To avoid titanium altogether, you might steer clear of mineral lines, and stay within “color” categories. Titanium will usually be found in foundations and powders (Titanium and Zinc are also used as lightening agents.) To even out your skin tone, you might be able to use a clean liquid concealer and mix it with a bit of moisturizer to make your own titanium free tinted moisturizer/foundation. I’ll do some more investigating on this front. Thanks for the nudge!

  6. This was a great find. I have been looking for advice rather than advertising as I try to “green” up my make-up. I have rosacea and am fair skinned but with considerable sun damage. I have been struggling to find a good green make-up that covers the redness. It is a lot easier to find back in the world of chemicals. The tinted moisturizers look wonderful on my skin for about two minutes and the red comes charging through along with a very oily look by the end of day. I am going to look for an aloe based primer as discussed in your blog and I might even try the green magic powder. This is a really wonderful site.

    • Thanks for reading, Laurie! It’s great to have several options for rosacea; also keep in mind that yellow-based tinted moisturizers, foundations, or pressed powders are also “anti-redness” helpers, and good to have handy. (For those times you need to touch up your makeup on the go, and don’t want to whip green powder out of your purse:) Ha!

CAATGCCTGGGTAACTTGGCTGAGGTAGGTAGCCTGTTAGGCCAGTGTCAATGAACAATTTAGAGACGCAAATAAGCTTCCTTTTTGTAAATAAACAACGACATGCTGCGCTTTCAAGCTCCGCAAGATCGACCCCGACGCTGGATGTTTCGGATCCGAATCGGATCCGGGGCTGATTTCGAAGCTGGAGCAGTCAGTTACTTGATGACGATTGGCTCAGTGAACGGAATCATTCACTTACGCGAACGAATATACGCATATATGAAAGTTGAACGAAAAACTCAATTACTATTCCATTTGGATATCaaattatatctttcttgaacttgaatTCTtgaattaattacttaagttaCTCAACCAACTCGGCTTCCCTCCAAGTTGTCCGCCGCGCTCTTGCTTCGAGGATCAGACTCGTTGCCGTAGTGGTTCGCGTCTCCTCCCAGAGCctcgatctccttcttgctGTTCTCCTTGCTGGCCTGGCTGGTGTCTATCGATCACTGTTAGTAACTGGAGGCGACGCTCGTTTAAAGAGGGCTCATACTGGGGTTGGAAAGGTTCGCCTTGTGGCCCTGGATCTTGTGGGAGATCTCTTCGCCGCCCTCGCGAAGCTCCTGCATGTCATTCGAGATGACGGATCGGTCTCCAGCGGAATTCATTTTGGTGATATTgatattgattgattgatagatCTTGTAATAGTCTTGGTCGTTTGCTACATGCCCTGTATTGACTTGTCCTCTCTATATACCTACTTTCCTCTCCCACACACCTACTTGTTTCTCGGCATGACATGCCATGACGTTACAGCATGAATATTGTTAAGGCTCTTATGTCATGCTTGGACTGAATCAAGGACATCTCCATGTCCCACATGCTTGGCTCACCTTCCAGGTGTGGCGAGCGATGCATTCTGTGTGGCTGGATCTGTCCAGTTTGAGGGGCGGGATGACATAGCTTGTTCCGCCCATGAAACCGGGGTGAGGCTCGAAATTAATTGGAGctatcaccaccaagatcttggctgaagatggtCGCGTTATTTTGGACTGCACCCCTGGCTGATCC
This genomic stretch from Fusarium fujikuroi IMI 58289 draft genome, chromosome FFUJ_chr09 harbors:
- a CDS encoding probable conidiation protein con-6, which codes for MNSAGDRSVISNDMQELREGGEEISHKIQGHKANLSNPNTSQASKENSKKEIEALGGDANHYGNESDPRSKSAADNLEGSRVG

7. Thanks, Aimee, for a fantastic makeup lesson! I learned so much about applying makeup, choosing the correct colors for my complexion, and of course… drumroll… fantastic green cosmetics! I have had so much fun with the new information, and the new look! So thrilled you were able to fit me into your schedule during my visit to San Francisco! Thanks again!

  8. HI there aimee – since discovering your site, i’ve also discovered a fantastic site that we all should know about! they scientifically test cosmetics and give them a “hazard rating.”

    check out how your favorite makeups rate!


    it is sponsored by EWG – environmental working group, a very reputable org.

    • Thanks Lulie, you’re right– it’s a GREAT resource, also known as “skin deep”, where readers can look up ingredients and even entire cosmetic lines to learn their toxicity ratings. I often reference the “skin deep” rating in the green makeup reviews, and there’s a link to it on the site, but I agree with you–we need a BIG link. It’s too important to miss!